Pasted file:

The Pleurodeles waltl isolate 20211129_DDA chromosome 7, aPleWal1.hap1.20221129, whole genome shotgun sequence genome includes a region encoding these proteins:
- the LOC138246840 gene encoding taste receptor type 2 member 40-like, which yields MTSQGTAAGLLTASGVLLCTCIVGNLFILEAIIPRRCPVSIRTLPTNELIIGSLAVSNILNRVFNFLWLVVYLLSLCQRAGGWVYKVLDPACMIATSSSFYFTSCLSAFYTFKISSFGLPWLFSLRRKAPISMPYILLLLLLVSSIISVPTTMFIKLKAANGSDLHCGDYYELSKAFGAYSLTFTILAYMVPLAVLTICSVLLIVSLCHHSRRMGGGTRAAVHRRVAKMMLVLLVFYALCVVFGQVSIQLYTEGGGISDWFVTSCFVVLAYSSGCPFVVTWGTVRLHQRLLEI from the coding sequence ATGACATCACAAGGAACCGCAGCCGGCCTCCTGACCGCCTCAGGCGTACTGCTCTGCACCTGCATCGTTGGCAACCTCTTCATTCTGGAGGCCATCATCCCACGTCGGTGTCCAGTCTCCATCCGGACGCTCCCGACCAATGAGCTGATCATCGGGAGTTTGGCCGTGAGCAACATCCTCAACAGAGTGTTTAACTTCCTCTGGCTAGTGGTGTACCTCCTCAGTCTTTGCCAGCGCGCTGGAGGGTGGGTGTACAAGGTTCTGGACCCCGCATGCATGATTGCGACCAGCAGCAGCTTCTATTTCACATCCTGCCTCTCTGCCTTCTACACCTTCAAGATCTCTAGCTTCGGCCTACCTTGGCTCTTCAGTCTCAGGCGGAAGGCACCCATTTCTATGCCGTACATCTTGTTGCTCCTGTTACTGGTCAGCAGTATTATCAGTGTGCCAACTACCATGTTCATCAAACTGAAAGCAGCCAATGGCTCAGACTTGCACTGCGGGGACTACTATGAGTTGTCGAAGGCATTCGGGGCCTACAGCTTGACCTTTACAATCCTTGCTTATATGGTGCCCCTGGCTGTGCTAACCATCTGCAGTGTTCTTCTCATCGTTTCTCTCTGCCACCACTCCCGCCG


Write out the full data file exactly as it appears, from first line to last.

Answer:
The Pleurodeles waltl isolate 20211129_DDA chromosome 7, aPleWal1.hap1.20221129, whole genome shotgun sequence genome includes a region encoding these proteins:
- the LOC138246840 gene encoding taste receptor type 2 member 40-like, which yields MTSQGTAAGLLTASGVLLCTCIVGNLFILEAIIPRRCPVSIRTLPTNELIIGSLAVSNILNRVFNFLWLVVYLLSLCQRAGGWVYKVLDPACMIATSSSFYFTSCLSAFYTFKISSFGLPWLFSLRRKAPISMPYILLLLLLVSSIISVPTTMFIKLKAANGSDLHCGDYYELSKAFGAYSLTFTILAYMVPLAVLTICSVLLIVSLCHHSRRMGGGTRAAVHRRVAKMMLVLLVFYALCVVFGQVSIQLYTEGGGISDWFVTSCFVVLAYSSGCPFVVTWGTVRLHQRLLEI from the coding sequence ATGACATCACAAGGAACCGCAGCCGGCCTCCTGACCGCCTCAGGCGTACTGCTCTGCACCTGCATCGTTGGCAACCTCTTCATTCTGGAGGCCATCATCCCACGTCGGTGTCCAGTCTCCATCCGGACGCTCCCGACCAATGAGCTGATCATCGGGAGTTTGGCCGTGAGCAACATCCTCAACAGAGTGTTTAACTTCCTCTGGCTAGTGGTGTACCTCCTCAGTCTTTGCCAGCGCGCTGGAGGGTGGGTGTACAAGGTTCTGGACCCCGCATGCATGATTGCGACCAGCAGCAGCTTCTATTTCACATCCTGCCTCTCTGCCTTCTACACCTTCAAGATCTCTAGCTTCGGCCTACCTTGGCTCTTCAGTCTCAGGCGGAAGGCACCCATTTCTATGCCGTACATCTTGTTGCTCCTGTTACTGGTCAGCAGTATTATCAGTGTGCCAACTACCATGTTCATCAAACTGAAAGCAGCCAATGGCTCAGACTTGCACTGCGGGGACTACTATGAGTTGTCGAAGGCATTCGGGGCCTACAGCTTGACCTTTACAATCCTTGCTTATATGGTGCCCCTGGCTGTGCTAACCATCTGCAGTGTTCTTCTCATCGTTTCTCTCTGCCACCACTCCCGCCG